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John Wall thinks increase in national TV games for Wizards great for franchise and city of D.C.

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John Wall thinks increase in national TV games for Wizards great for franchise and city of D.C.

Last August, when the NBA released its schedule for the 2016-17 regular season, the Wizards were only guaranteed five games on national television. Months later, on Dec. 28, the Wizards lost one of those games, as ESPN flexed their matchup against the Celtics on Jan. 11 out in favor of Grizzlies vs. Thunder.

Wizards guard John Wall retweeted the news with a simple 'Lol' and later discussed in more detail how the Wizards were overlooked by the league and networks when it comes to national television. He spoke about the matter numerous times, making it clear he cares about the attention his team receives.

Wall, naturally, is much happier with the slate for 2017-18, as the Wizards have been given 18 national TV games. They will play nearly 22 percent of their regular season on national television.

"It's great," Wall said. "I think we could have had that in the past. We had a heck of a season last year. We fell short of what we wanted to. It just means we're getting the recognition we wanted in the one of the most powerful cities in the world in basketball and sports, period. To have that, with them showing us love having our first game of the season on TV, then having a Christmas game and those types of things, that's what I think our city needs and what we want. It's big for us."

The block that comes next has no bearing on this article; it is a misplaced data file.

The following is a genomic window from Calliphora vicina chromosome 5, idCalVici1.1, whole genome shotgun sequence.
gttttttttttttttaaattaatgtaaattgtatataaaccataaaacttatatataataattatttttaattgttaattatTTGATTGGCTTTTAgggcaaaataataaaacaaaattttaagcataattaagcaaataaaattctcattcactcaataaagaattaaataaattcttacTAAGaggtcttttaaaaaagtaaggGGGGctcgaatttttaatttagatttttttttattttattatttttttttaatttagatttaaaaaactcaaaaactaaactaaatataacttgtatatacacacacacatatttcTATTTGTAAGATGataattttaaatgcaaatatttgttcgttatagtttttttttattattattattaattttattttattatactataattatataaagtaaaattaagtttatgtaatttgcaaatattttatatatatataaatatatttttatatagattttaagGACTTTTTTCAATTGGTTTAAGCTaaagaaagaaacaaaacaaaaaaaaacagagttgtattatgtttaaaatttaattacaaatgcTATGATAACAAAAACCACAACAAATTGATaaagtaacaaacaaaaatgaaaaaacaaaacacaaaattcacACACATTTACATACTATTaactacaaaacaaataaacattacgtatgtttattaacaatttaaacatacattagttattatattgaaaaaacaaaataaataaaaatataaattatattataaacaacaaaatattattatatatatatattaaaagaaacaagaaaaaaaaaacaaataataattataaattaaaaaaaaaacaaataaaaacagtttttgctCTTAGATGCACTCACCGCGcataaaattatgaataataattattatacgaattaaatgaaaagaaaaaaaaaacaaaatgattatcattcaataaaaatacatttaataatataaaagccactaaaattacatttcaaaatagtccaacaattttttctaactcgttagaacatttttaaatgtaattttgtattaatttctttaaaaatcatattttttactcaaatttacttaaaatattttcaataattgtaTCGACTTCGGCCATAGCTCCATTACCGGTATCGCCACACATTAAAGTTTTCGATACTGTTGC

[RELATED: JOINING CELTICS MAKES MORRIS THE ENEMY, WALL SAYS]

The fact the Wizards and Celtics had a game flexed out of national TV last season, but now have all four of their games in 2017-18 set for major networks, is not lost on Wall.

"When we got in that little altercation [with the Celtics], I said that every game from now on should be on [national] TV. It wasn't. Well, now every game this year is on [national] TV, so I'm fine with that," he said.

The Wizards will also play their season opener on Oct. 18 at home against the Sixers on national TV. Three of their four games against Philadelphia and the Cleveland Cavaliers will be nationally televised.

Getting this level of recognition is new for Wall and the Wizards. Wall is more used to being overlooked and drawing motivation from that.

Wall knows this is new territory for him and his teammates, and how things could change accordingly.

"I think that going into this season, our teammates have to understand what we have ahead of us. We're not going in as underdogs now. Now people to understand what we're capable of and what we have to do," he said.